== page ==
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Old 03-31-2011, 02:07 PM
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Default Tangled Tippets

Hey everyone. I'm very new to fly casting. When practicing at the casting pools, after about an hour or so I notice that my tippet has tangled further up on the line and leader. Sometimes this gets pretty bad - it winds around it and makes this huge mess of almost seated knots that takes forever to undo. Any tips on how to prevent this (besides the obvious of not casting like an idiot haha)? Are there some tips to help beginners avoid tangles easier (like attach something large yet weightless at the end of the line)?

Thanks!
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Old 03-31-2011, 02:30 PM
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Default Re: Tangled Tippets

You should be tying some yarn or a fly the size you plan to use most (after cutting the hook off at the bend. But this is to slow down the degradation of the end of your fly line.

The bad news is that you are throwning tailing loops, and that is the cause of the tangles and knots. Read the threads on tailing loops, there is one that is going on now.

Cheers,
Jim
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Old 05-25-2011, 09:35 AM
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Default Re: Tangled Tippets

One quick tip I learned is that tailing loops are generally caused by not letting the line straighten out on the back cast. Pulling forward to soon or so hard of the start of your forward cast will cause the line to form a tailing loop. Make sure you watch your back cast and wait until the loop is unfolded. Then when you come forward make sure to not put much power into the forward cast until the line is all moving in that direction. Keep it smooth and slow and your tailing loop problems should subside.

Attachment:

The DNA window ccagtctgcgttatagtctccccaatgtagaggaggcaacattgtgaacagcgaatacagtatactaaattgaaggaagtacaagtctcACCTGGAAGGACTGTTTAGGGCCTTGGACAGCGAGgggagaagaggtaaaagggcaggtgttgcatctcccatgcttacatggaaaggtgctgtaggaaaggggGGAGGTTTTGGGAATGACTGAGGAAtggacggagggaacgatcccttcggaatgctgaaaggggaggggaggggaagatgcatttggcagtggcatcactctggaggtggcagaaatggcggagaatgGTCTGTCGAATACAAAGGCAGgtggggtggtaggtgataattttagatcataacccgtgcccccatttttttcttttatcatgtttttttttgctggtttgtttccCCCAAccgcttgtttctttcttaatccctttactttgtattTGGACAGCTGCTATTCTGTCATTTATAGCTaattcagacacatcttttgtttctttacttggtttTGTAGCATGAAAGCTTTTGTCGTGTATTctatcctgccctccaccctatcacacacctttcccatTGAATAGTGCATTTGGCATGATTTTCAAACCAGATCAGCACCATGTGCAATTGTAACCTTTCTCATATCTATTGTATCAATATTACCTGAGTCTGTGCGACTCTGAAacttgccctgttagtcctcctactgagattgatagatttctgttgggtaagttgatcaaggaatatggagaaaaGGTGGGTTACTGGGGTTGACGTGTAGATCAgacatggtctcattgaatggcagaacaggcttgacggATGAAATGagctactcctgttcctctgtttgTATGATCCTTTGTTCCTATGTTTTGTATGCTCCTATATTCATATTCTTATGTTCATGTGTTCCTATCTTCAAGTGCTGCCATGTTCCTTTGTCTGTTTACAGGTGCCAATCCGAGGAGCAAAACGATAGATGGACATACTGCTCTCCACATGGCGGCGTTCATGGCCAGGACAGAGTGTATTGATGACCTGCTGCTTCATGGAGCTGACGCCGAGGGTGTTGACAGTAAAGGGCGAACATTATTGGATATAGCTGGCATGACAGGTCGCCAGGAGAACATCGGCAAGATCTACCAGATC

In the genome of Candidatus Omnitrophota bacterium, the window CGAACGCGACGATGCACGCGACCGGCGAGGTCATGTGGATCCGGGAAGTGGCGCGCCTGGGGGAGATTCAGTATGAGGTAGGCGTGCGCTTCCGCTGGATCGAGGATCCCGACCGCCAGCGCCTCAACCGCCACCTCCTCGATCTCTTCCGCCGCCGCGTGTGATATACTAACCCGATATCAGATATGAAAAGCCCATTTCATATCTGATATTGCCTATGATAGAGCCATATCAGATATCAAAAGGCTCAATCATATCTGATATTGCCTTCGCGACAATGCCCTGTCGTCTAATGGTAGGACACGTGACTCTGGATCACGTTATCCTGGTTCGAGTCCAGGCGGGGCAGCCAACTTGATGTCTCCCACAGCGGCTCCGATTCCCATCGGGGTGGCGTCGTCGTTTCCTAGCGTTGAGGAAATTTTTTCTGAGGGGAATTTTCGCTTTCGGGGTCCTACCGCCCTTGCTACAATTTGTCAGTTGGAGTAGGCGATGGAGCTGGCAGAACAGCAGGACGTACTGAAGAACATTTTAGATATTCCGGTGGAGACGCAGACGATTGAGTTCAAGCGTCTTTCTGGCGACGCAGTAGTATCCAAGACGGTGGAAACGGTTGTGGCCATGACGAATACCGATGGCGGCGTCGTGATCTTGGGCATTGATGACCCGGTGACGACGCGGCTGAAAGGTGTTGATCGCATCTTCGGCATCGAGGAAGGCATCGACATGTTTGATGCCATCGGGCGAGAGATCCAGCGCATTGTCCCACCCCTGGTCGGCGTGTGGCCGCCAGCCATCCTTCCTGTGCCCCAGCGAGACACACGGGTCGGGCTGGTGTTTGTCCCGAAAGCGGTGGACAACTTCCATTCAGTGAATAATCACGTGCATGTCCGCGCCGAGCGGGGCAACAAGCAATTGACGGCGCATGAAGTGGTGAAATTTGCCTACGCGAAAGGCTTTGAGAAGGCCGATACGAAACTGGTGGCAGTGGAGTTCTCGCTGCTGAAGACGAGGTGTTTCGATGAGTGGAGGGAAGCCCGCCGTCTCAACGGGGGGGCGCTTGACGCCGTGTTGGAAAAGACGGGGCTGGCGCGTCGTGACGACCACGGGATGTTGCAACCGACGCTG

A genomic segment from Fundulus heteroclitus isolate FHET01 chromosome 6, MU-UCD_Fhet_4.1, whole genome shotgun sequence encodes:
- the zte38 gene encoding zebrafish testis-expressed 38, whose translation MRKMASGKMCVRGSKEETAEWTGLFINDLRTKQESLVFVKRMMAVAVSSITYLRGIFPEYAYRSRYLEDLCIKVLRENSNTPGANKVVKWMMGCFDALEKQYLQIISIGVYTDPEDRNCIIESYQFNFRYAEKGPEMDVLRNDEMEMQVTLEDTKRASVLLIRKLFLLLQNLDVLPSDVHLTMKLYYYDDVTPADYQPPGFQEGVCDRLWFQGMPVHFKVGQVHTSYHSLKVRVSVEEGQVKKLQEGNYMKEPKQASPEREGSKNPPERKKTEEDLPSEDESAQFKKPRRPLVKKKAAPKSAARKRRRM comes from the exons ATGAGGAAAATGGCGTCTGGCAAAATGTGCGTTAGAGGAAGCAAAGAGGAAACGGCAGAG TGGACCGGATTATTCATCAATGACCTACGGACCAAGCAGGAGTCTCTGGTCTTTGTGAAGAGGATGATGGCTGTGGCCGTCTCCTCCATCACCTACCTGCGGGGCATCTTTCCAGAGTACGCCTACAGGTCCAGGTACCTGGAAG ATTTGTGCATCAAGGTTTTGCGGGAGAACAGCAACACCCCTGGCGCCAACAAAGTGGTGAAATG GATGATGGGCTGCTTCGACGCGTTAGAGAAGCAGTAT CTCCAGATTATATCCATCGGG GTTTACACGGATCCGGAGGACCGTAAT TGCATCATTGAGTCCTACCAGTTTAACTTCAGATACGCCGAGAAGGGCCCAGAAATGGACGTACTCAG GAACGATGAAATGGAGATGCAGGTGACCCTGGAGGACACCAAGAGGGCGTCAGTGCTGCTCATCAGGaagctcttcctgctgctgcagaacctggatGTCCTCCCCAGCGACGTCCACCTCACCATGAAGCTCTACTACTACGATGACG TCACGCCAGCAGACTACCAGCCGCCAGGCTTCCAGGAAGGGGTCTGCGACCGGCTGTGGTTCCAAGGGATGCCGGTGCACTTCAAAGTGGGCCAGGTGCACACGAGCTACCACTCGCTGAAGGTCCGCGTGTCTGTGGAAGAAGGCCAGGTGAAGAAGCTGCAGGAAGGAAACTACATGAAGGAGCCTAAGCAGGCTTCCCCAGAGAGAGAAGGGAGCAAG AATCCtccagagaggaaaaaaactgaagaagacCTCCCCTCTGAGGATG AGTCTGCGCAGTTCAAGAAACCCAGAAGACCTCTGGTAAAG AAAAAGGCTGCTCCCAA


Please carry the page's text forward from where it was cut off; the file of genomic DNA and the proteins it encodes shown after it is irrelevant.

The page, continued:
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Old 05-25-2011, 10:31 AM
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Default Re: Tangled Tippets

I recently learned (Should have been obvious) that if you do side casts to see if you are letting your line straiten out on your back casts before starting your forward casts. Seeing also allows you to get the timing down and what the rod feels like when the line is strait so that when you do over head casts you don't have to look behind you. Also since you mentioned casting ponds hopfully you are speaking casting ponds that belong to a Fly Fishing Club you belong to if so do not hesitate to ask long time fly fishers for assistance or if there is a member who is a certified casting instructor. The club I belong to has a couple certified instructors and couple guys that are just very good at casting instruction. By the way if you do not belong to a club I strongly recommend joining one if you don't know of any ask a local fly shop about clubs as they often are strong club supporters and will give you contact information..
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Old 05-25-2011, 12:46 PM
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Default Re: Tangled Tippets

The other members have described some of the physical things that will tie a knot in your leader. It is necessary to make a slight change in the plane of the two rod movements between forward and back strokes. This keeps the line from running over itself while in flight. This is hard to explain in writing and without at least a drawing / diagram to show you so you will have to think about it and visualize what I mean. There are many books that have clear illustrations of the cast and getting hold of a copy will be helpful.